Wednesday, 22 April 2020
By Bethan Wilkins
The EU Commission has recently published the latest edition of its short-term outlook for agricultural markets. Note the outlook is now for the EU-27, so excludes the UK.
The commission believes EU pig meat production could grow slightly (+0.7%) in 2020, similar to recent USDA forecasts. This is based on an expectation of continuing export demand from China encouraging herd expansion in Spain and favouring higher slaughter weights.
However, there are certainly downside risks to this forecast. Processing disruptions have affected some parts of Europe recently, and export demand was disrupted in early 2020. Producers may well be cautious about any expansion plans this year.
Further growth of EU pig meat exports is expected in 2020 (+12%). Chinese production should fall further, so strong import demand continues. This means the commission expects carcase prices to continue at high levels, despite the reduction in foodservice demand. High prices and strong export demand continue to draw product from the EU market to export, meaning that pig meat consumption is expected to fall this year again.
While it is true that the Chinese meat supply gap remains significant, there are also potential challenges for the export outlook. US competition could play an increasingly important role in exports this year, as large supplies weigh on US prices. When combined with logistical limitations, particularly container availability, export growth might not be able to reach previous expectations.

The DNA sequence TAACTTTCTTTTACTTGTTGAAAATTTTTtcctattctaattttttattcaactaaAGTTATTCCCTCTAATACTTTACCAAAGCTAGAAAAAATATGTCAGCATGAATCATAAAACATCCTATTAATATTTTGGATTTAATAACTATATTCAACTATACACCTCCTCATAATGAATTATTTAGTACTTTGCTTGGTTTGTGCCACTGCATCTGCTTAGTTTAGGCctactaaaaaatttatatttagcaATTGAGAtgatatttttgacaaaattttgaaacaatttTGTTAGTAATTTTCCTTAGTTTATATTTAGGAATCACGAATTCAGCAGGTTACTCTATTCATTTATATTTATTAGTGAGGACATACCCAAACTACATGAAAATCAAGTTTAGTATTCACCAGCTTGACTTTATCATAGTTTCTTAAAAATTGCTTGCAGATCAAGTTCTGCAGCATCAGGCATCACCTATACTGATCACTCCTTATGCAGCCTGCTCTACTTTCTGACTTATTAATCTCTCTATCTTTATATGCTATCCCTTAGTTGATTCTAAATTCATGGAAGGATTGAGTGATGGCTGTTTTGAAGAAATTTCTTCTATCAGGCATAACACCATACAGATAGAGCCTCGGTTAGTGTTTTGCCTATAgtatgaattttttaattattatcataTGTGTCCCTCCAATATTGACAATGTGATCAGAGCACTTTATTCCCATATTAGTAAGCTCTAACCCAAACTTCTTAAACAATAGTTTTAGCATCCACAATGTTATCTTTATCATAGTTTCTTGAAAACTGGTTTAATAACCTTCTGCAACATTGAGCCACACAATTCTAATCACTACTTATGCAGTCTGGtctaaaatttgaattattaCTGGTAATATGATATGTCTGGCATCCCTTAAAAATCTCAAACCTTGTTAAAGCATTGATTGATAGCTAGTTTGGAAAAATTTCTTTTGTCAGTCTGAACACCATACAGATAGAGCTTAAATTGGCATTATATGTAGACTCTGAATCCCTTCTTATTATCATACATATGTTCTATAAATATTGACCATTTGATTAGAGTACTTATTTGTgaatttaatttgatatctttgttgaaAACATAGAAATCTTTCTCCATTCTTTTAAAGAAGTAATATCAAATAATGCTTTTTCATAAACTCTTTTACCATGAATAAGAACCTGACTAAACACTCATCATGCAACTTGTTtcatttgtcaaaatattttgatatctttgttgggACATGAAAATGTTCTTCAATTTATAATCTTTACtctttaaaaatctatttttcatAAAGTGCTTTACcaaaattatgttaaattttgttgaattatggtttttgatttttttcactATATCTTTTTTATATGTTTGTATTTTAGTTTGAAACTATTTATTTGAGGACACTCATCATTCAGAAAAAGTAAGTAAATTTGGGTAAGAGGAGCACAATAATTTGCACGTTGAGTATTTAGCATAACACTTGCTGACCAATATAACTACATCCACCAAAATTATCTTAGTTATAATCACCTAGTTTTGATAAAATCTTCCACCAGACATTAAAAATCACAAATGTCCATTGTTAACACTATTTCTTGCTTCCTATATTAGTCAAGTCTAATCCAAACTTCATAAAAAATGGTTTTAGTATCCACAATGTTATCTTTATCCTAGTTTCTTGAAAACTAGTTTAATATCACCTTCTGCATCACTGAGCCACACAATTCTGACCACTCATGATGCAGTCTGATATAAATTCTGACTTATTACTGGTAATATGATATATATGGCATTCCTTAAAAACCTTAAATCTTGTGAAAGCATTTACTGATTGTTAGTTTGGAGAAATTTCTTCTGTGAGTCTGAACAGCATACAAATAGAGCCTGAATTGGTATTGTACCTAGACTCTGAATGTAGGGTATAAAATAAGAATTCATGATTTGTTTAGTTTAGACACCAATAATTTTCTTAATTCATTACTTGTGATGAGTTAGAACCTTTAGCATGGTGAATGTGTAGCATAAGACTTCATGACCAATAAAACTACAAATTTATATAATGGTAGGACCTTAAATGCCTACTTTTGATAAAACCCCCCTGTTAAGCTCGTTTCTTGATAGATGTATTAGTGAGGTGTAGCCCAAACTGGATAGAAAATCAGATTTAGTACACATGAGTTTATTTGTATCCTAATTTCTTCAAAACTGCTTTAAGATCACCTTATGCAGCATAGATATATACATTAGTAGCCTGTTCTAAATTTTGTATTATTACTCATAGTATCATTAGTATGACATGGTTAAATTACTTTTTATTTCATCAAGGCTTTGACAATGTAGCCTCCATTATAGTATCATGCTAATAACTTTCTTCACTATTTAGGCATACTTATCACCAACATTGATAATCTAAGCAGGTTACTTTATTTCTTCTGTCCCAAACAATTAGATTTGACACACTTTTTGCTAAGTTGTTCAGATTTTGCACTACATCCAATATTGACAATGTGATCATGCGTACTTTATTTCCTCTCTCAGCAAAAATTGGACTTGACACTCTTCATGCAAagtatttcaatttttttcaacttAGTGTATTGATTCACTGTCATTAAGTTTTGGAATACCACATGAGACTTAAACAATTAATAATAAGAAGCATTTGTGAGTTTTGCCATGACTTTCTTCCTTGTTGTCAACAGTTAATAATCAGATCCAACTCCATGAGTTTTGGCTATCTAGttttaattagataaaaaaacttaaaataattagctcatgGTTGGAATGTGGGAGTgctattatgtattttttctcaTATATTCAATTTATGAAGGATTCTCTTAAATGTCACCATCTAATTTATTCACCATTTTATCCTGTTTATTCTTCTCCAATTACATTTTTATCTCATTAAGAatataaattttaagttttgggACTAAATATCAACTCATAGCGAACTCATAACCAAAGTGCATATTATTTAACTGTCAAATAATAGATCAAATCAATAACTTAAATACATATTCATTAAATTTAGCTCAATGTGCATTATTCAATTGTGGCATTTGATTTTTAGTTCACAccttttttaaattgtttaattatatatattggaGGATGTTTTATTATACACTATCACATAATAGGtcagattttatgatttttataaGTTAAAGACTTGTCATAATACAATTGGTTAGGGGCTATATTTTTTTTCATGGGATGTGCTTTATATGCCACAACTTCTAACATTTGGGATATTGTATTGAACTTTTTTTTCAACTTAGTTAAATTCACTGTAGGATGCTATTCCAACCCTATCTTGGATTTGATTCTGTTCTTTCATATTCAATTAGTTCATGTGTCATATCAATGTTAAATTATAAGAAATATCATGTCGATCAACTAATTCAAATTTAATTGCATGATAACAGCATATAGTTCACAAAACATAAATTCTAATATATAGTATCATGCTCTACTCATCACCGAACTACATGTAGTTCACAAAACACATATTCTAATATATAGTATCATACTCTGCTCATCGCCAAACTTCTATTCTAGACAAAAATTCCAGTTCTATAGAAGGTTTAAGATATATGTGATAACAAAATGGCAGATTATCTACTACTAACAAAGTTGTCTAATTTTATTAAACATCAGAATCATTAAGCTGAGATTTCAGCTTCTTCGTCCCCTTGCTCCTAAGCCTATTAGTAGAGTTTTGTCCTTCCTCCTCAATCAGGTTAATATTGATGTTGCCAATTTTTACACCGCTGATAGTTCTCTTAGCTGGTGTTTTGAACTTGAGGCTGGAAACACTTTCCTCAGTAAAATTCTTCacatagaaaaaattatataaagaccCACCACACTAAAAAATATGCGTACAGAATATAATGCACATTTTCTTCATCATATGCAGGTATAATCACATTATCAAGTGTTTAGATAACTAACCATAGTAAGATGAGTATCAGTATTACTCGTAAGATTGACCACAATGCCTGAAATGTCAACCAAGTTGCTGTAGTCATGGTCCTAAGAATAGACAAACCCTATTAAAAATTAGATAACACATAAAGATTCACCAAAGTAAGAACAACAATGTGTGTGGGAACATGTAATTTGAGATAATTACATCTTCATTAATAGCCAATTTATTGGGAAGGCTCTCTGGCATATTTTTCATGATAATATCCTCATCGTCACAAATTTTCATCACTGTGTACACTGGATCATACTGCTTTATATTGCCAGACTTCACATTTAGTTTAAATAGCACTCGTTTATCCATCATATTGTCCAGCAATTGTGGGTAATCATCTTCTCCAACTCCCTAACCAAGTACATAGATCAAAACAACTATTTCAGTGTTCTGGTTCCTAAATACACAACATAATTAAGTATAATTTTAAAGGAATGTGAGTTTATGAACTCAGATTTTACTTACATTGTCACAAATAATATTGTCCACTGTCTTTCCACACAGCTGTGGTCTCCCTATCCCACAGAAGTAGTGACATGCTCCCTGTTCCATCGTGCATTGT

The slight rise in pig meat production is expected to contribute to a rise in overall EU meat production this year; poultry is also set to increase, but this is partly offset by a decline in beef/veal and sheep meat. However, this outlook is also uncertain. Poultry production could be challenged by COVID-19, both from a logistical and demand perspective.
Production prospects are less disrupted in the cereals and oilseeds sector. Estimates for spring and summer crop sowings are favourable, so EU cereal production for 2020/21 is pegged 2% higher than the 5-year average. This assumes no major weather disruptions during the season.
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